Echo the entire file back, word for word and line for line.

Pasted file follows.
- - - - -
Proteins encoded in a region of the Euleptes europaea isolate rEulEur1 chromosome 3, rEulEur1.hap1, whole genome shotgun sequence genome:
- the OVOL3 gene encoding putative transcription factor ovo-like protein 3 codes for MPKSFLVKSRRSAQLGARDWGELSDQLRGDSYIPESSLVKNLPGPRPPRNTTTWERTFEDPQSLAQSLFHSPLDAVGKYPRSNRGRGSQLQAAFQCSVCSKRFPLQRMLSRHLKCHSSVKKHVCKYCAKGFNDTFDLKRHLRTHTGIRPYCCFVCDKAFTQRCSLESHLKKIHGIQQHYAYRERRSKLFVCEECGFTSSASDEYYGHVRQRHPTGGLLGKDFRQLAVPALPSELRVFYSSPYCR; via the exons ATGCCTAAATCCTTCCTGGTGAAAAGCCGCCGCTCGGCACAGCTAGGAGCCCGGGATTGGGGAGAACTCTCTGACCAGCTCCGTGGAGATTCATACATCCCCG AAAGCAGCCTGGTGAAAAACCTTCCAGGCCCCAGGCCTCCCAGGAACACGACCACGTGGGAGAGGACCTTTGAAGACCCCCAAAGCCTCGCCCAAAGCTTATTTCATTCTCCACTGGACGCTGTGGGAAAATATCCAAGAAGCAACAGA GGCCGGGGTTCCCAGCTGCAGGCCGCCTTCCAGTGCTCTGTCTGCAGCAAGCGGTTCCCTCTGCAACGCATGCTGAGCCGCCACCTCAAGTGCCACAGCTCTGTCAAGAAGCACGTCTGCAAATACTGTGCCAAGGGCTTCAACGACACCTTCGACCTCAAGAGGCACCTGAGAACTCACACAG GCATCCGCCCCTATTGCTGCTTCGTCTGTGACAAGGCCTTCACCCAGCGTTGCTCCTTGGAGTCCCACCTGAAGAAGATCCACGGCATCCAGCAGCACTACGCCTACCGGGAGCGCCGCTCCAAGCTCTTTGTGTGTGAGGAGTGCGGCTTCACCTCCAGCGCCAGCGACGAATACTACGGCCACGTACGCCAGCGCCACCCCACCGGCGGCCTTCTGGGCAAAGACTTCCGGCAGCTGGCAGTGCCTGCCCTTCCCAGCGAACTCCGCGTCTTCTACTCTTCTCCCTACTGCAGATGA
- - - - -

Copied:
Proteins encoded in a region of the Euleptes europaea isolate rEulEur1 chromosome 3, rEulEur1.hap1, whole genome shotgun sequence genome:
- the OVOL3 gene encoding putative transcription factor ovo-like protein 3 codes for MPKSFLVKSRRSAQLGARDWGELSDQLRGDSYIPESSLVKNLPGPRPPRNTTTWERTFEDPQSLAQSLFHSPLDAVGKYPRSNRGRGSQLQAAFQCSVCSKRFPLQRMLSRHLKCHSSVKKHVCKYCAKGFNDTFDLKRHLRTHTGIRPYCCFVCDKAFTQRCSLESHLKKIHGIQQHYAYRERRSKLFVCEECGFTSSASDEYYGHVRQRHPTGGLLGKDFRQLAVPALPSELRVFYSSPYCR; via the exons ATGCCTAAATCCTTCCTGGTGAAAAGCCGCCGCTCGGCACAGCTAGGAGCCCGGGATTGGGGAGAACTCTCTGACCAGCTCCGTGGAGATTCATACATCCCCG AAAGCAGCCTGGTGAAAAACCTTCCAGGCCCCAGGCCTCCCAGGAACACGACCACGTGGGAGAGGACCTTTGAAGACCCCCAAAGCCTCGCCCAAAGCTTATTTCATTCTCCACTGGACGCTGTGGGAAAATATCCAAGAAGCAACAGA GGCCGGGGTTCCCAGCTGCAGGCCGCCTTCCAGTGCTCTGTCTGCAGCAAGCGGTTCCCTCTGCAACGCATGCTGAGCCGCCACCTCAAGTGCCACAGCTCTGTCAAGAAGCACGTCTGCAAATACTGTGCCAAGGGCTTCAACGACACCTTCGACCTCAAGAGGCACCTGAGAACTCACACAG GCATCCGCCCCTATTGCTGCTTCGTCTGTGACAAGGCCTTCACCCAGCGTTGCTCCTTGGAGTCCCACCTGAAGAAGATCCACGGCATCCAGCAGCACTACGCCTACCGGGAGCGCCGCTCCAAGCTCTTTGTGTGTGAGGAGTGCGGCTTCACCTCCAGCGCCAGCGACGAATACTACGGCCACGTACGCCAGCGCCACCCCACCGGCGGCCTTCTGGGCAAAGACTTCCGGCAGCTGGCAGTGCCTGCCCTTCCCAGCGAACTCCGCGTCTTCTACTCTTCTCCCTACTGCAGATGA